Electronic Thesis and Dissertation Repository

Thesis Format

Integrated Article


Doctor of Philosophy


Civil and Environmental Engineering


El Naggar, M. Hesham


This thesis investigates the structural behavior and soil-structure interaction mechanism of large-span soil-steel structures utilizing steel plates with the deepest corrugation profile, 500 mm X 237 mm. The world’s largest-span soil-steel bridge, with a span of 32.40 m, was constructed using 12 mm thick steel plates with the deepest corrugation profile and was instrumented extensively to monitor the displacements and straining actions of the steel structure. Lateral reinforcement steel mesh was attached to the steel structure and the ends of the structure were strengthened by circumferential reinforced concrete collars. Three-dimensional (3D) nonlinear finite element (FE) model was conducted and validated by the field measurements at different construction stages. The calculated deformations and straining actions captured the same trend of the field measurements. The numerical results indicated that two main critical zones of the steel structure, the crown and at the change of arc radii, were observed to experience high axial stresses, which should be considered carefully in the structural design. The numerical results also revealed that the deployed steel mesh reinforcement and concrete collars reduced the induced straining actions in cut ends and beveled ends of buried structures with up to 50%. Moreover, the effects of modeling technique on the predicted performance and straining actions were evaluated. The results demonstrated that incongruous numerical simulation could lead to difference in the results up to 60% with the anticipated results causing significant changes in the design of soil-steel structures. Furthermore, 3D FE model was conducted and validated by experimental data obtained from a fully monitored full-scale soil-steel structure with 10.0 m span and subjected to truck loading under service and ultimate loading conditions. The critical straining actions obtained from the steel structure at ultimate condition were used to evaluate the ultimate limit states provided by different design codes and standards. The results revealed that the ultimate capacity of the SSS was reached without conforming to all ultimate bounds provided by the current design codes. Finally, a limit state function was proposed to account for the structure instability that may occur to the steel structure under ultimate loading condition.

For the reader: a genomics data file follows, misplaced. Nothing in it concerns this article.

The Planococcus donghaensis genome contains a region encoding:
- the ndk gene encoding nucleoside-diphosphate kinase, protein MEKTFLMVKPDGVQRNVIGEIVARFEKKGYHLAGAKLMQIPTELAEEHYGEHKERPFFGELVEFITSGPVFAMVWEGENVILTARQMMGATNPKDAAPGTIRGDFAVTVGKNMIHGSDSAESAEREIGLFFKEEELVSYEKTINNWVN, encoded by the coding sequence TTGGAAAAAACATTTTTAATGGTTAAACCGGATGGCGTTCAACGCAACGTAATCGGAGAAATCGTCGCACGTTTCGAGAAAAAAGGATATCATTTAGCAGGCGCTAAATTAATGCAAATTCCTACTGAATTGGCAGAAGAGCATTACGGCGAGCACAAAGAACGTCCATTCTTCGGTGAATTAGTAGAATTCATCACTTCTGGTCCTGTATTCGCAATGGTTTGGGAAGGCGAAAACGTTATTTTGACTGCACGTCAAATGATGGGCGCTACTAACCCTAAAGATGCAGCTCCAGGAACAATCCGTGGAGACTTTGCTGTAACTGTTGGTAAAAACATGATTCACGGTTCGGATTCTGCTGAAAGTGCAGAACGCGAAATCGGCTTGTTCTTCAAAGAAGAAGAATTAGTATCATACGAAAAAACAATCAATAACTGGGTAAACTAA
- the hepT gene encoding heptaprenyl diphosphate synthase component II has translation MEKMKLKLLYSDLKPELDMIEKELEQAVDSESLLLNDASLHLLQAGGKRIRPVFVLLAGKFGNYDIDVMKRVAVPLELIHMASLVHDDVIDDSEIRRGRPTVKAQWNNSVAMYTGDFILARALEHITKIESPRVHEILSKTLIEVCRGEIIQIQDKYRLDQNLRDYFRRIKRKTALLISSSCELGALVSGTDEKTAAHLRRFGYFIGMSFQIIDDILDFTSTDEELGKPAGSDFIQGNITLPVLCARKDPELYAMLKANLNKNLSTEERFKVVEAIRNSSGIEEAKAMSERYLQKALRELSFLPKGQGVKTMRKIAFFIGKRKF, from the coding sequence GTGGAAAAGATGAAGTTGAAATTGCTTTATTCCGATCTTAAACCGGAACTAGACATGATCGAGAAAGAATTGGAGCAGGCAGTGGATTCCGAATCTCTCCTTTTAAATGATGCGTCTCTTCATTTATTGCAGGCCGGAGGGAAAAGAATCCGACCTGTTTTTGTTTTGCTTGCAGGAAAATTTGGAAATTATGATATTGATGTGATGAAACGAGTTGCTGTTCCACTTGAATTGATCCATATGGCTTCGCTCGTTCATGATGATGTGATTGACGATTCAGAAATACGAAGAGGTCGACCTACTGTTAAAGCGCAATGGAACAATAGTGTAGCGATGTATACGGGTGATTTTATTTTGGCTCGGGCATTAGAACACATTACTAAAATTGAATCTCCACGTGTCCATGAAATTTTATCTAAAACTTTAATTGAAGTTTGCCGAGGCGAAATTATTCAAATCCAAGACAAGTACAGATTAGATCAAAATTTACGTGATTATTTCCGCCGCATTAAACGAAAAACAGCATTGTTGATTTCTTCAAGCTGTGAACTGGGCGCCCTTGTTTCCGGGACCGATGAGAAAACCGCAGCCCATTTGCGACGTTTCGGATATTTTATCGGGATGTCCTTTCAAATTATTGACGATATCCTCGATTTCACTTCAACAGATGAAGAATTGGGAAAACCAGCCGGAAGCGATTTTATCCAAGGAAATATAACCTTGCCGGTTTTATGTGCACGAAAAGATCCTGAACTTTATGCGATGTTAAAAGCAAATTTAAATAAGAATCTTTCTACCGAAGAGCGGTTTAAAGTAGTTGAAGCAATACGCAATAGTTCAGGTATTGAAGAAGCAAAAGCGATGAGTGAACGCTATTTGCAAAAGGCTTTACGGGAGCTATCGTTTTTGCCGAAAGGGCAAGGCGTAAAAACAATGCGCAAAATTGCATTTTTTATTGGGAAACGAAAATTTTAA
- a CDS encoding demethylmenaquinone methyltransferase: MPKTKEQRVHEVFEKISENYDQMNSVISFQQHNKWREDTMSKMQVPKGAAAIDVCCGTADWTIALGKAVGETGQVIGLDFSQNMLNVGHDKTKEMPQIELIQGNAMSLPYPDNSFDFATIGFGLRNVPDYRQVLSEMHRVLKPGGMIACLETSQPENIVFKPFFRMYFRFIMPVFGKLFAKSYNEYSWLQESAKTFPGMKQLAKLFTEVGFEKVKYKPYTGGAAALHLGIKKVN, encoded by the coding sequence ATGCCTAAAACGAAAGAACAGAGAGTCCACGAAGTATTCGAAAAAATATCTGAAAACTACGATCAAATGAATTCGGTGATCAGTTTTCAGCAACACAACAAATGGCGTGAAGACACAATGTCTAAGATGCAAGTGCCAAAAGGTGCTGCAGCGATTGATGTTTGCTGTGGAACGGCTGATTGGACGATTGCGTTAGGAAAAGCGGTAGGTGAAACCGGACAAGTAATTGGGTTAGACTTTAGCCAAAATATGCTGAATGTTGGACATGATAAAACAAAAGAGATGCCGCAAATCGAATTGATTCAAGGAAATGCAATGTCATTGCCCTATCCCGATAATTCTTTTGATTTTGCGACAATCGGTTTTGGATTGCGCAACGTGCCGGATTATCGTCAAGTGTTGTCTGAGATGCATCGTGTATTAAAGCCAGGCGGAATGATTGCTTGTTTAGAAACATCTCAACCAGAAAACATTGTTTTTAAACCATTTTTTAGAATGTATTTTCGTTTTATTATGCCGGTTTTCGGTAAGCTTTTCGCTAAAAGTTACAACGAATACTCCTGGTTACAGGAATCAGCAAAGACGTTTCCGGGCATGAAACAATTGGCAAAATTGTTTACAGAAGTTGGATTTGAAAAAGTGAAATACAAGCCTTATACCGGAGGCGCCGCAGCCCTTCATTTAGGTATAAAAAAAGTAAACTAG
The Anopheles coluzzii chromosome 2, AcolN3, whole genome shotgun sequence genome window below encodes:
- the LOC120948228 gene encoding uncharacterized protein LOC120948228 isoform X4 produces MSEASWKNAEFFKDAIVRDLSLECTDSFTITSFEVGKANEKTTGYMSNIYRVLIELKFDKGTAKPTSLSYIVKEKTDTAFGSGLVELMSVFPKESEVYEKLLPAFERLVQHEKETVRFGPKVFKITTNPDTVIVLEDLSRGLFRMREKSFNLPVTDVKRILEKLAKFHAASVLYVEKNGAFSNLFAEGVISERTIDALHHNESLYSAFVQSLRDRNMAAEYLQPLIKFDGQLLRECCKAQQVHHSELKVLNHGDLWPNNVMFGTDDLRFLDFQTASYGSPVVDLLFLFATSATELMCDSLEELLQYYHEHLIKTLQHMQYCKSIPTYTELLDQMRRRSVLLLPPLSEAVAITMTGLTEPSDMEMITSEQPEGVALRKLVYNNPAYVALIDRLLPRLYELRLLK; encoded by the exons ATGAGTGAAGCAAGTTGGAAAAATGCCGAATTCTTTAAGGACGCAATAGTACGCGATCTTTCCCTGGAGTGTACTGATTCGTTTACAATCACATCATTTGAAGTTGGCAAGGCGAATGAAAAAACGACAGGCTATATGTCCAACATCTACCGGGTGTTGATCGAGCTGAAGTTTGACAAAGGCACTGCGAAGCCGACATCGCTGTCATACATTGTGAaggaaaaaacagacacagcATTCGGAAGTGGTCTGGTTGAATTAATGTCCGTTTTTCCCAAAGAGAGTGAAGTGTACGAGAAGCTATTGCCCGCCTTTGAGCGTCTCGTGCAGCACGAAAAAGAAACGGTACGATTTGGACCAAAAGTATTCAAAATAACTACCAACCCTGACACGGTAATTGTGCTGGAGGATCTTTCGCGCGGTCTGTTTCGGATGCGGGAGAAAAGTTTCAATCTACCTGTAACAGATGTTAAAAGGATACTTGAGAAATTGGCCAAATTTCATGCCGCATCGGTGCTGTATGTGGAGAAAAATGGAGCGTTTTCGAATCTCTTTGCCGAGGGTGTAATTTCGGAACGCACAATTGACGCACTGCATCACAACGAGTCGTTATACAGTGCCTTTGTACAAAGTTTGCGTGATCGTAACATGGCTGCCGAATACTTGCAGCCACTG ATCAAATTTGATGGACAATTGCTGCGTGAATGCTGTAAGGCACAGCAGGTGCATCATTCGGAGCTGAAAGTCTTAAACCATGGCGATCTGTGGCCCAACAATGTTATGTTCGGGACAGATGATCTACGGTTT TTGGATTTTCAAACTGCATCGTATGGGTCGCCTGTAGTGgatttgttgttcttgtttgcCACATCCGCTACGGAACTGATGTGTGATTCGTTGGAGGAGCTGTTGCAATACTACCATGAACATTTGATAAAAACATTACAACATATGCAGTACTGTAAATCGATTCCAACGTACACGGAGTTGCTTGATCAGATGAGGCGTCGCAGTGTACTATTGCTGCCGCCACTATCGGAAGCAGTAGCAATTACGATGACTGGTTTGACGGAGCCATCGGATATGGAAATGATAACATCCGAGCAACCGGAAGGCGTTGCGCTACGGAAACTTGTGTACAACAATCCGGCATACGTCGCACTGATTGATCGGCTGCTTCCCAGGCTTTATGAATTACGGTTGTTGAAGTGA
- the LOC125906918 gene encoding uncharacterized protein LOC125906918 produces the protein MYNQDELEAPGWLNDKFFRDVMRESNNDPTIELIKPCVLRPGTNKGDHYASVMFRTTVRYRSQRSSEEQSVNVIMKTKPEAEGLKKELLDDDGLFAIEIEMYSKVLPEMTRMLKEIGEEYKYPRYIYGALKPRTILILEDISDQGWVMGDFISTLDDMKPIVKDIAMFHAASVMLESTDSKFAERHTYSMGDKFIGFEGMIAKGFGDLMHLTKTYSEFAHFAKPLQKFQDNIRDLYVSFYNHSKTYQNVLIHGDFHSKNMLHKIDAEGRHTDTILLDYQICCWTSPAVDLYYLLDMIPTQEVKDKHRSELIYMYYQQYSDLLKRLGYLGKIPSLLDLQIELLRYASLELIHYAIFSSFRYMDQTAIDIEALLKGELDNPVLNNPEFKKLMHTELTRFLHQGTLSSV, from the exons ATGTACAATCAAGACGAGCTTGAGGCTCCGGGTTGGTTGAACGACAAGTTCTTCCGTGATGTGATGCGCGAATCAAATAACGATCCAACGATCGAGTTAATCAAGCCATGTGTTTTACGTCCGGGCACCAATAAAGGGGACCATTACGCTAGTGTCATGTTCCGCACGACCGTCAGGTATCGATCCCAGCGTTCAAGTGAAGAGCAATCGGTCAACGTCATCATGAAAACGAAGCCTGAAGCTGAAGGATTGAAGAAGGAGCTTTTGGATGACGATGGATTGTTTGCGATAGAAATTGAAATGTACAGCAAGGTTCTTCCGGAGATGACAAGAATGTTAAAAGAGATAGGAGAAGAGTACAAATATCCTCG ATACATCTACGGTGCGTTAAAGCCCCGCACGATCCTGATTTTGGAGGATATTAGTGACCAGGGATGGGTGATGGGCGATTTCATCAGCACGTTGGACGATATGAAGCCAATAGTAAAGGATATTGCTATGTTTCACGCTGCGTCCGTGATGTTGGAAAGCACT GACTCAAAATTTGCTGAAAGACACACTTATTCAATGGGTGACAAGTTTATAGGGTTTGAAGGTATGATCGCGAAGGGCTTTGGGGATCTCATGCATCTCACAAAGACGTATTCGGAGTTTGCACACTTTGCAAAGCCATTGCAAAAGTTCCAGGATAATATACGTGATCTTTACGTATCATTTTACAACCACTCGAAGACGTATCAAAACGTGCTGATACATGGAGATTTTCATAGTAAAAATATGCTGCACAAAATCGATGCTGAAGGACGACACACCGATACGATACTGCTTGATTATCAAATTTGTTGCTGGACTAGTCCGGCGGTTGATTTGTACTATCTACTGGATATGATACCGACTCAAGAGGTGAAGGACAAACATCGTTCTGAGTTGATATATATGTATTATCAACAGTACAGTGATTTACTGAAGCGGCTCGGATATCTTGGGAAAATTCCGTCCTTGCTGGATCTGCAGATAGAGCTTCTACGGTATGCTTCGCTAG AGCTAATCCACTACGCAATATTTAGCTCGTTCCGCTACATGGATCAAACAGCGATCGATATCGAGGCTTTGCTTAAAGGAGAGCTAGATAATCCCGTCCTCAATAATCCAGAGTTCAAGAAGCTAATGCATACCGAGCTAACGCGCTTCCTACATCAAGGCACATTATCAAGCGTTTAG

Summary for Lay Audience

Soil-steel structures are widely used nowadays as a solution for roadways, waterways and railways overpassing because of their relative low cost and ease of construction compared to conventional concrete and steel bridges. The buried steel structures are formed of corrugated steel plates with a wide range of sizes and shapes depending on the application. Recently, the world’s deepest corrugated profile, with a total depth of 237 mm, has been developed to achieve large spans up to 32 m. Current design guidelines for these large-span special-featured structures require comprehensive computational techniques to specifically simulate different structural elements and the soil-structure interaction. The current study stipulates guidelines and recommendations for simulating large-span soil-steel structures having special features that are used to strengthen the buried steel structure. The ultimate capacity of soil-steel structures is also investigated under the effect of maximum backfill height and topmost live loading. The performance of the steel structure is compared to the limit states prescribed in current design codes and standards. The results revealed that the current ultimate limit state requires additional parameters to account for the structure instability that may occur to the steel structure under ultimate loading condition. The current research proposes an ultimate limit state function that successfully predicted failure in the steel structure under all cases considered in the current analysis before failure occurred in the steel structure.

Available for download on Thursday, August 31, 2023